Tip of the Week - Edit Excel Cells

By ILTA Tips posted 11-05-2019 08:22

Tip of the Week - Edit Excel Cells - 4 options

Edit Excel Cells Easily – shortcuts

Excel allows you to quickly and easily edit information you previously entered into a cell.

There are four ways you can edit the information, once you select the cell you want to edit.

  1. Just begin typing. If you do this, the information you type replaces the current contents of the cell.
  2. Use the mouse to point to the contents of the cell on the formula bar. As you move the mouse pointer over the cell information, notice that it changes to an I-beam. Position the I-beam where you want to make an edit and then click the mouse button. The cursor appears at that point within the cell contents, and you can begin editing. Whatever you type is added to the line (you can also drag the I-beam across several characters with the mouse; then what you type replaces the selected text).
  3. You can also use the cursor-control keys, as follows:





With Ctrl Key



Start of line


Start of cell



End of line


End of cell

Left Arrow


Left one character


Left one word

Right Arrow


Right one character


Right one word

Up Arrow


Up one line


Up one line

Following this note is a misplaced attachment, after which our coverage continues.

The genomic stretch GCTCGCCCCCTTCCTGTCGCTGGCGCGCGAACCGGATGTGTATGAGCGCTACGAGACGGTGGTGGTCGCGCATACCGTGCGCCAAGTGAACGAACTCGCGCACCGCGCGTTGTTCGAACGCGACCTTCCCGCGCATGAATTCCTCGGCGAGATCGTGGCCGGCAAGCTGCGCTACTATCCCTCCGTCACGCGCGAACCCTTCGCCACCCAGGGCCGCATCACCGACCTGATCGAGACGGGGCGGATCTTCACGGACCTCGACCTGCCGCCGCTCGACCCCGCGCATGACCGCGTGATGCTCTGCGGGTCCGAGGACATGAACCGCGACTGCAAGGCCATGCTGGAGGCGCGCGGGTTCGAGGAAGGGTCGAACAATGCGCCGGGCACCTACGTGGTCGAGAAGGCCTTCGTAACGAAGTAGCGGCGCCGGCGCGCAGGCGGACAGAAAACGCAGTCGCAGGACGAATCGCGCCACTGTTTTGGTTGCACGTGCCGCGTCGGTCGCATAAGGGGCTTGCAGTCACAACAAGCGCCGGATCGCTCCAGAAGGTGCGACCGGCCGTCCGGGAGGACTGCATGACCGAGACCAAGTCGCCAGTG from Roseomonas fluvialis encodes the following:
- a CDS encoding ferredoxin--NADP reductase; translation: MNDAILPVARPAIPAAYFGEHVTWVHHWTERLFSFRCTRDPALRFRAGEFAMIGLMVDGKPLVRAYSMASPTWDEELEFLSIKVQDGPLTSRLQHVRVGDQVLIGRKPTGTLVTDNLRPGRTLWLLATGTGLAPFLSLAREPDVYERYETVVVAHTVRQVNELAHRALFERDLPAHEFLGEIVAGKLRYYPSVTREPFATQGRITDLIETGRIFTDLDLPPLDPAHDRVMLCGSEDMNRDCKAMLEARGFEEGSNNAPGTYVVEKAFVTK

Down Arrow


Down one line


Down one line


As with many word processors, you can also use the Shift key with the cursor-control keys. This will result in selecting adjacent characters within the cell contents. If you then release the Shift key and type any other information, what you type replaces the selected characters. When you have finished editing the contents of the cell, press Enter.

  1. The final method of editing information is to do it directly within the cell. This is done by either using the mouse todouble-click on the cell you want to edit, or by selecting the cell and pressing the F2 key. When you do this, the full contents of the cell appear right in the middle of your worksheet, and you can edit those contents.

When you are editing cells in this manner, all the editing keys function as described earlier. The only difference is where the editing occurs, not how it occurs.

Notice, as well, that if you use cell or range references in a formula that is being edited in the cell, the cells reference in the formula are highlighted in blue in the worksheet. This makes it easy for you to locate references within your worksheet.

From: https://excel.tips.net/T002092_Editing_Individual_Cells.html